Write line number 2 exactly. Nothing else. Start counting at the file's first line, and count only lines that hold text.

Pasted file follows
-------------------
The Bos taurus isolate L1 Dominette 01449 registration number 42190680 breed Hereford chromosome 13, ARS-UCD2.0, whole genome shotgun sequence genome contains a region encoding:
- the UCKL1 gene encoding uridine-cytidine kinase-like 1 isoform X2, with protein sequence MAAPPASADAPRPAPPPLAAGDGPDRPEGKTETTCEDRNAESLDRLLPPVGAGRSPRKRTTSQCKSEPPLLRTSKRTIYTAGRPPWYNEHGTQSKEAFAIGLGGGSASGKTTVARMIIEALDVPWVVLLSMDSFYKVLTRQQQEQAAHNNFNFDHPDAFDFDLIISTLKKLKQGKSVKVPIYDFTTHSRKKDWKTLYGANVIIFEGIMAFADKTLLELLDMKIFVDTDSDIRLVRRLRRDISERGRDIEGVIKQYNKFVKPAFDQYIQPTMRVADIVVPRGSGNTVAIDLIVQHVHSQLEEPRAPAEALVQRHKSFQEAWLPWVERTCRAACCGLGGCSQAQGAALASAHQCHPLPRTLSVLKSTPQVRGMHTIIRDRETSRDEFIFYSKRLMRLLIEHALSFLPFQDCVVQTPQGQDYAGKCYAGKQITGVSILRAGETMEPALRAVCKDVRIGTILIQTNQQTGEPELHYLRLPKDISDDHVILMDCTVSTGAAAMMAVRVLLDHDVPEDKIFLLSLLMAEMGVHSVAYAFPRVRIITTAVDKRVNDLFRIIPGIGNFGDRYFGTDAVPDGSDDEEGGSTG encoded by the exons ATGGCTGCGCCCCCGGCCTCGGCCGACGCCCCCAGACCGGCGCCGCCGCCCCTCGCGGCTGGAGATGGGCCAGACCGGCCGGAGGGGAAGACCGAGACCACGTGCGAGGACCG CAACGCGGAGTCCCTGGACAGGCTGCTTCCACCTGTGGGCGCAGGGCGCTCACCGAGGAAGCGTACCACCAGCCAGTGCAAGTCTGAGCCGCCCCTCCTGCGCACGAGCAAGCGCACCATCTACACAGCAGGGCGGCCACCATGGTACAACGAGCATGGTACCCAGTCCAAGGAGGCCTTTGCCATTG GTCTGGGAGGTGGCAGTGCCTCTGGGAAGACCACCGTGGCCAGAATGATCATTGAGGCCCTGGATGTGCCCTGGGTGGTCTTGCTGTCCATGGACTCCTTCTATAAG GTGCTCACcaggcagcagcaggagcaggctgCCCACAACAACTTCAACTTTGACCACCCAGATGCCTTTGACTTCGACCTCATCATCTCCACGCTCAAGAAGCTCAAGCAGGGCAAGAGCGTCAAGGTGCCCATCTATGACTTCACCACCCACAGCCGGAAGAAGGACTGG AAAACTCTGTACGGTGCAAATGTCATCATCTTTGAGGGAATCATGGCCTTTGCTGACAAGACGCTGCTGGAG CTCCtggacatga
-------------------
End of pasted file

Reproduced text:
- the UCKL1 gene encoding uridine-cytidine kinase-like 1 isoform X2, with protein sequence MAAPPASADAPRPAPPPLAAGDGPDRPEGKTETTCEDRNAESLDRLLPPVGAGRSPRKRTTSQCKSEPPLLRTSKRTIYTAGRPPWYNEHGTQSKEAFAIGLGGGSASGKTTVARMIIEALDVPWVVLLSMDSFYKVLTRQQQEQAAHNNFNFDHPDAFDFDLIISTLKKLKQGKSVKVPIYDFTTHSRKKDWKTLYGANVIIFEGIMAFADKTLLELLDMKIFVDTDSDIRLVRRLRRDISERGRDIEGVIKQYNKFVKPAFDQYIQPTMRVADIVVPRGSGNTVAIDLIVQHVHSQLEEPRAPAEALVQRHKSFQEAWLPWVERTCRAACCGLGGCSQAQGAALASAHQCHPLPRTLSVLKSTPQVRGMHTIIRDRETSRDEFIFYSKRLMRLLIEHALSFLPFQDCVVQTPQGQDYAGKCYAGKQITGVSILRAGETMEPALRAVCKDVRIGTILIQTNQQTGEPELHYLRLPKDISDDHVILMDCTVSTGAAAMMAVRVLLDHDVPEDKIFLLSLLMAEMGVHSVAYAFPRVRIITTAVDKRVNDLFRIIPGIGNFGDRYFGTDAVPDGSDDEEGGSTG encoded by the exons ATGGCTGCGCCCCCGGCCTCGGCCGACGCCCCCAGACCGGCGCCGCCGCCCCTCGCGGCTGGAGATGGGCCAGACCGGCCGGAGGGGAAGACCGAGACCACGTGCGAGGACCG CAACGCGGAGTCCCTGGACAGGCTGCTTCCACCTGTGGGCGCAGGGCGCTCACCGAGGAAGCGTACCACCAGCCAGTGCAAGTCTGAGCCGCCCCTCCTGCGCACGAGCAAGCGCACCATCTACACAGCAGGGCGGCCACCATGGTACAACGAGCATGGTACCCAGTCCAAGGAGGCCTTTGCCATTG GTCTGGGAGGTGGCAGTGCCTCTGGGAAGACCACCGTGGCCAGAATGATCATTGAGGCCCTGGATGTGCCCTGGGTGGTCTTGCTGTCCATGGACTCCTTCTATAAG GTGCTCACcaggcagcagcaggagcaggctgCCCACAACAACTTCAACTTTGACCACCCAGATGCCTTTGACTTCGACCTCATCATCTCCACGCTCAAGAAGCTCAAGCAGGGCAAGAGCGTCAAGGTGCCCATCTATGACTTCACCACCCACAGCCGGAAGAAGGACTGG AAAACTCTGTACGGTGCAAATGTCATCATCTTTGAGGGAATCATGGCCTTTGCTGACAAGACGCTGCTGGAG CTCCtggacatga